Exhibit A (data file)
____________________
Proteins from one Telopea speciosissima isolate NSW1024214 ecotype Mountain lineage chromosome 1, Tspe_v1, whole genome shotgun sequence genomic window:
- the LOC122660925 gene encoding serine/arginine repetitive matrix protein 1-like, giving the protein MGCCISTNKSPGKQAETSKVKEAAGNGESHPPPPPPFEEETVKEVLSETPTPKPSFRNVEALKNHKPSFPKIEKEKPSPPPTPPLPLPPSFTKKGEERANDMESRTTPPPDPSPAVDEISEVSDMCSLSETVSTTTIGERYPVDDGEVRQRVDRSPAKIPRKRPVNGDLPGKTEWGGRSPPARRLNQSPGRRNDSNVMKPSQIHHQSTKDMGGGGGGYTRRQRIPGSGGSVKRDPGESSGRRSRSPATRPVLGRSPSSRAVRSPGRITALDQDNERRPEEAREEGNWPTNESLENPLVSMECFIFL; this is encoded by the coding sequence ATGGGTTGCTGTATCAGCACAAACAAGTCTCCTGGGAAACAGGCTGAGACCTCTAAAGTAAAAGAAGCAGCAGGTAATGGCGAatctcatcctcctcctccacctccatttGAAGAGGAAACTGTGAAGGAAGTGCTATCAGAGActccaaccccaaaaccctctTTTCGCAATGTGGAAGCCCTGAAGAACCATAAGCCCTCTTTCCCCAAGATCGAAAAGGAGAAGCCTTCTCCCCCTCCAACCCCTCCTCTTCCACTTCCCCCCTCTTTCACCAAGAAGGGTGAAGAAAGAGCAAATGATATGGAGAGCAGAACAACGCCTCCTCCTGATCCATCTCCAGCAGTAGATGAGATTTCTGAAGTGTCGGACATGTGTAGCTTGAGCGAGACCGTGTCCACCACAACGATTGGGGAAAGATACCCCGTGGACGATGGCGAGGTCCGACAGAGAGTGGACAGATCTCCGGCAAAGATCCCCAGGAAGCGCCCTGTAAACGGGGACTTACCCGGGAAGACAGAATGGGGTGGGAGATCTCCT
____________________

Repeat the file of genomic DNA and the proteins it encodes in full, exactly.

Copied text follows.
Proteins from one Telopea speciosissima isolate NSW1024214 ecotype Mountain lineage chromosome 1, Tspe_v1, whole genome shotgun sequence genomic window:
- the LOC122660925 gene encoding serine/arginine repetitive matrix protein 1-like, giving the protein MGCCISTNKSPGKQAETSKVKEAAGNGESHPPPPPPFEEETVKEVLSETPTPKPSFRNVEALKNHKPSFPKIEKEKPSPPPTPPLPLPPSFTKKGEERANDMESRTTPPPDPSPAVDEISEVSDMCSLSETVSTTTIGERYPVDDGEVRQRVDRSPAKIPRKRPVNGDLPGKTEWGGRSPPARRLNQSPGRRNDSNVMKPSQIHHQSTKDMGGGGGGYTRRQRIPGSGGSVKRDPGESSGRRSRSPATRPVLGRSPSSRAVRSPGRITALDQDNERRPEEAREEGNWPTNESLENPLVSMECFIFL; this is encoded by the coding sequence ATGGGTTGCTGTATCAGCACAAACAAGTCTCCTGGGAAACAGGCTGAGACCTCTAAAGTAAAAGAAGCAGCAGGTAATGGCGAatctcatcctcctcctccacctccatttGAAGAGGAAACTGTGAAGGAAGTGCTATCAGAGActccaaccccaaaaccctctTTTCGCAATGTGGAAGCCCTGAAGAACCATAAGCCCTCTTTCCCCAAGATCGAAAAGGAGAAGCCTTCTCCCCCTCCAACCCCTCCTCTTCCACTTCCCCCCTCTTTCACCAAGAAGGGTGAAGAAAGAGCAAATGATATGGAGAGCAGAACAACGCCTCCTCCTGATCCATCTCCAGCAGTAGATGAGATTTCTGAAGTGTCGGACATGTGTAGCTTGAGCGAGACCGTGTCCACCACAACGATTGGGGAAAGATACCCCGTGGACGATGGCGAGGTCCGACAGAGAGTGGACAGATCTCCGGCAAAGATCCCCAGGAAGCGCCCTGTAAACGGGGACTTACCCGGGAAGACAGAATGGGGTGGGAGATCTCCT